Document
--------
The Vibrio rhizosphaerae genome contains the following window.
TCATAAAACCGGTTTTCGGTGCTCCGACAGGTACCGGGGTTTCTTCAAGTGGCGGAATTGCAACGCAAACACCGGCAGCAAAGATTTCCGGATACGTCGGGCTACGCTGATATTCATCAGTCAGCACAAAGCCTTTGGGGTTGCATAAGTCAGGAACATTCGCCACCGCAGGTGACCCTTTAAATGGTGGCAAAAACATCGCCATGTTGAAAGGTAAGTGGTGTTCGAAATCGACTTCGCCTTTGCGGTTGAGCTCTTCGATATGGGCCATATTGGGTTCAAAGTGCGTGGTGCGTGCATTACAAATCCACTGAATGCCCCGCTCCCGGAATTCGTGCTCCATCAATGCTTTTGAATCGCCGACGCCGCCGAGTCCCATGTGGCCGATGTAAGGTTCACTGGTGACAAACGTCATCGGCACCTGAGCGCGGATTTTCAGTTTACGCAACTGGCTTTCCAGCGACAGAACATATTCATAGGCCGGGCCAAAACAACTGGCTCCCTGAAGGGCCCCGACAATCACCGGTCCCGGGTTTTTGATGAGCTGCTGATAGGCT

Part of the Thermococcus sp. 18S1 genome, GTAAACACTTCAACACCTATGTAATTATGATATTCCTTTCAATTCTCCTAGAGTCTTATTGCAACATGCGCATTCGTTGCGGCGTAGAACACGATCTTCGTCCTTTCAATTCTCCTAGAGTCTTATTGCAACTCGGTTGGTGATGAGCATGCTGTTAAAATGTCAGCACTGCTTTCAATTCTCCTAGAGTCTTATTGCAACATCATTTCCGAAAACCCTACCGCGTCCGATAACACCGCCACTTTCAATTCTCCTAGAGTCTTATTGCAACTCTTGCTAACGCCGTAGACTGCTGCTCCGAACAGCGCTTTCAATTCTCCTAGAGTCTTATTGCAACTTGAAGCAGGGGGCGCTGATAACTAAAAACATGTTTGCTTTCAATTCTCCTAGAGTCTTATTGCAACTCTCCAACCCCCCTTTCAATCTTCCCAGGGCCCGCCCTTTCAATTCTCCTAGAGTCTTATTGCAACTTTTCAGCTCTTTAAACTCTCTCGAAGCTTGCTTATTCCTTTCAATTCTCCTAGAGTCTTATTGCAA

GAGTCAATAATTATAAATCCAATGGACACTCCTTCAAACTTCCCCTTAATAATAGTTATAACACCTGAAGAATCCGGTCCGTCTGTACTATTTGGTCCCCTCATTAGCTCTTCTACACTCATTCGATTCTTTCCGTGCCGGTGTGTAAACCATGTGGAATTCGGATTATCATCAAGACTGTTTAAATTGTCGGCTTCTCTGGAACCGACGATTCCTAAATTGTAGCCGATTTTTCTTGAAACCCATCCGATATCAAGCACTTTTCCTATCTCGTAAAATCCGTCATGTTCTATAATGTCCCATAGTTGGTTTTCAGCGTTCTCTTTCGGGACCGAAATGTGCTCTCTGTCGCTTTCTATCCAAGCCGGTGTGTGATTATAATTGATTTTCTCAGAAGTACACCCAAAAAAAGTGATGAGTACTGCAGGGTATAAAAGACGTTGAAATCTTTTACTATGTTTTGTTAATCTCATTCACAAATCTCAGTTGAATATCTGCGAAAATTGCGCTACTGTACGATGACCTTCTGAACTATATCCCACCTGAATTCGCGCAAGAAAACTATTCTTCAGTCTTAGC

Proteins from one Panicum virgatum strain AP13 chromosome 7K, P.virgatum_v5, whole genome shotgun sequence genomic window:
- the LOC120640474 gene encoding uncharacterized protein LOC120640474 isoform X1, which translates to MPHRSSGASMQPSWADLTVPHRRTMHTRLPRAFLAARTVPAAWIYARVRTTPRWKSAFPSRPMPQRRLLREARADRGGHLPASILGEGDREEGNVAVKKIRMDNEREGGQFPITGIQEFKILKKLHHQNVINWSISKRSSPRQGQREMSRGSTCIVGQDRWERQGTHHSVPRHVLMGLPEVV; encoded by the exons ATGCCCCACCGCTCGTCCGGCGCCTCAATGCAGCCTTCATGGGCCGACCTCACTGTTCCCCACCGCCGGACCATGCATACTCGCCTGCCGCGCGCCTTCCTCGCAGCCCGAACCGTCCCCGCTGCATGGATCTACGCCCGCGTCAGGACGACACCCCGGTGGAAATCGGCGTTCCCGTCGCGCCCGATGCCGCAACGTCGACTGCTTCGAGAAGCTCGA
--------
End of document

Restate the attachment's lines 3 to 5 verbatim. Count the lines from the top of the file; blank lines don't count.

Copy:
Part of the Thermococcus sp. 18S1 genome, GTAAACACTTCAACACCTATGTAATTATGATATTCCTTTCAATTCTCCTAGAGTCTTATTGCAACATGCGCATTCGTTGCGGCGTAGAACACGATCTTCGTCCTTTCAATTCTCCTAGAGTCTTATTGCAACTCGGTTGGTGATGAGCATGCTGTTAAAATGTCAGCACTGCTTTCAATTCTCCTAGAGTCTTATTGCAACATCATTTCCGAAAACCCTACCGCGTCCGATAACACCGCCACTTTCAATTCTCCTAGAGTCTTATTGCAACTCTTGCTAACGCCGTAGACTGCTGCTCCGAACAGCGCTTTCAATTCTCCTAGAGTCTTATTGCAACTTGAAGCAGGGGGCGCTGATAACTAAAAACATGTTTGCTTTCAATTCTCCTAGAGTCTTATTGCAACTCTCCAACCCCCCTTTCAATCTTCCCAGGGCCCGCCCTTTCAATTCTCCTAGAGTCTTATTGCAACTTTTCAGCTCTTTAAACTCTCTCGAAGCTTGCTTATTCCTTTCAATTCTCCTAGAGTCTTATTGCAA

GAGTCAATAATTATAAATCCAATGGACACTCCTTCAAACTTCCCCTTAATAATAGTTATAACACCTGAAGAATCCGGTCCGTCTGTACTATTTGGTCCCCTCATTAGCTCTTCTACACTCATTCGATTCTTTCCGTGCCGGTGTGTAAACCATGTGGAATTCGGATTATCATCAAGACTGTTTAAATTGTCGGCTTCTCTGGAACCGACGATTCCTAAATTGTAGCCGATTTTTCTTGAAACCCATCCGATATCAAGCACTTTTCCTATCTCGTAAAATCCGTCATGTTCTATAATGTCCCATAGTTGGTTTTCAGCGTTCTCTTTCGGGACCGAAATGTGCTCTCTGTCGCTTTCTATCCAAGCCGGTGTGTGATTATAATTGATTTTCTCAGAAGTACACCCAAAAAAAGTGATGAGTACTGCAGGGTATAAAAGACGTTGAAATCTTTTACTATGTTTTGTTAATCTCATTCACAAATCTCAGTTGAATATCTGCGAAAATTGCGCTACTGTACGATGACCTTCTGAACTATATCCCACCTGAATTCGCGCAAGAAAACTATTCTTCAGTCTTAGC

Proteins from one Panicum virgatum strain AP13 chromosome 7K, P.virgatum_v5, whole genome shotgun sequence genomic window: